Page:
Increased cross-border trade and greater economic interdependence throughout Latin American means banks will continue seeking expansion opportunities throughout the region, but they will be more selective as easy financing comes to an end and potential targets become scarce, according to a report from Moody’s.
Future consolidation will also depend on cross-border activity between Latin America, Asia and Europe, said the credit ratings agency (CRA)
“Chinese banks looking to finance natural resource projects in Latin America are the main driver behind interest from Asian banks,” state the report’s authors. “On the other hand, some large Latin American banks are, or their shareholding groups, are exploring opportunities to invest in Europe.”
Mergers and acquisitions (M&A) in the region will also be characterised by carefully-selected transactions that provide opportunities for long-term growth, or provide a platform for the establishment of regional operations. Banks will also be looking for particularly attractive growth markets to offset troubles in their home markets, said Moody’s.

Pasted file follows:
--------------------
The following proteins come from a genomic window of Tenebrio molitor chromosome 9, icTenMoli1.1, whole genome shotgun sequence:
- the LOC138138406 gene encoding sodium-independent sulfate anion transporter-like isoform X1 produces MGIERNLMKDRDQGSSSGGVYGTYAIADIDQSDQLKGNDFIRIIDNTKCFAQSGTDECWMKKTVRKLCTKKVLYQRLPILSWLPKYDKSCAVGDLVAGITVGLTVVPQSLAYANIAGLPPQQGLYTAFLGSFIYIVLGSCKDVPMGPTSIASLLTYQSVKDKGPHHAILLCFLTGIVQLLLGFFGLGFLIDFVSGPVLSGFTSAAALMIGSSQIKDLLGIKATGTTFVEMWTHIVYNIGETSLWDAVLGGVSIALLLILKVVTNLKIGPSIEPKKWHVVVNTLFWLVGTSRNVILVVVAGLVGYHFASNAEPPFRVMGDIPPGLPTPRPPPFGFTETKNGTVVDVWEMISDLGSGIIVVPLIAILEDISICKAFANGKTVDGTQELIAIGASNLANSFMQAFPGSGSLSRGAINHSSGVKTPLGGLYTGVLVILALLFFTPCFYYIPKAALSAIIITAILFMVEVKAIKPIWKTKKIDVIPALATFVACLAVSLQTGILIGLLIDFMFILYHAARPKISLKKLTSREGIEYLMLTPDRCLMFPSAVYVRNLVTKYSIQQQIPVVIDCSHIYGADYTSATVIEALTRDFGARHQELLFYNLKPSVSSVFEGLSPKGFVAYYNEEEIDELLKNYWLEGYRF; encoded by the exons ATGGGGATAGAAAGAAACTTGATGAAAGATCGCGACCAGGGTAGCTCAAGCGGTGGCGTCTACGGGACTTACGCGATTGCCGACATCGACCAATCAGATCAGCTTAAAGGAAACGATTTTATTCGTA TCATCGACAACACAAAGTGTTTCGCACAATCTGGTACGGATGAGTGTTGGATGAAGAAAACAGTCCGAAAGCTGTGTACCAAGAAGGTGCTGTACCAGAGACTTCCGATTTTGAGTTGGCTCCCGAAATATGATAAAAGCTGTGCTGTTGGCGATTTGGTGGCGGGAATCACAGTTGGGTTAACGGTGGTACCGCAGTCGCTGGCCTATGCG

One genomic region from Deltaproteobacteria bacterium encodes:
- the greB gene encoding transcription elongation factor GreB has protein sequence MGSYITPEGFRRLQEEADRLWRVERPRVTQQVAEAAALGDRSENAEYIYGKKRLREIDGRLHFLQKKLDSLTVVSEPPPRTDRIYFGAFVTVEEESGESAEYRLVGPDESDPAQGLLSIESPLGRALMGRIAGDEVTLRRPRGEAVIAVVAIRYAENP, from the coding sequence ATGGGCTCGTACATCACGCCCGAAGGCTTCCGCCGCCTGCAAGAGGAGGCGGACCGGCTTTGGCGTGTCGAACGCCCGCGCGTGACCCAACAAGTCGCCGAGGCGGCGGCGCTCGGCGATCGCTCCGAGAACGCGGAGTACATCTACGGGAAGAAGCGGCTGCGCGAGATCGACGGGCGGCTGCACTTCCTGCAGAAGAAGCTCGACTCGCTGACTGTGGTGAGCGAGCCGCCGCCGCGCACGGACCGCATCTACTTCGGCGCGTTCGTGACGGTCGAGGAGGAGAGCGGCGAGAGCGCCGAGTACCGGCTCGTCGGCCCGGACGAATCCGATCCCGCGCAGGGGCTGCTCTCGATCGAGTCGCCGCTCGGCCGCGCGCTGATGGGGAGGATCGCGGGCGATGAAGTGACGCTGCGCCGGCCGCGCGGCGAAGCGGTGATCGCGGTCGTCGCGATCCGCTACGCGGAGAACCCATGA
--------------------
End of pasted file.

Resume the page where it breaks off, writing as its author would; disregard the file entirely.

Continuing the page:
Favourable financing conditions in the form of abundant liquidity and strong local currencies and the divestment strategies of certain global banks in Latin America led to a flurry of M&A activity in the region between 2011 and 2013, with more than 45 domestic and cross-border deals in the financial sector.
Those extremely favorable conditions are coming to an end, however, as European banks such as HSBC, BBVA and Santander have finished offloading non-core assets in the region, and the US Federal Reserve’s recent start to the tapering of monetary stimulus makes access to financing more difficult.
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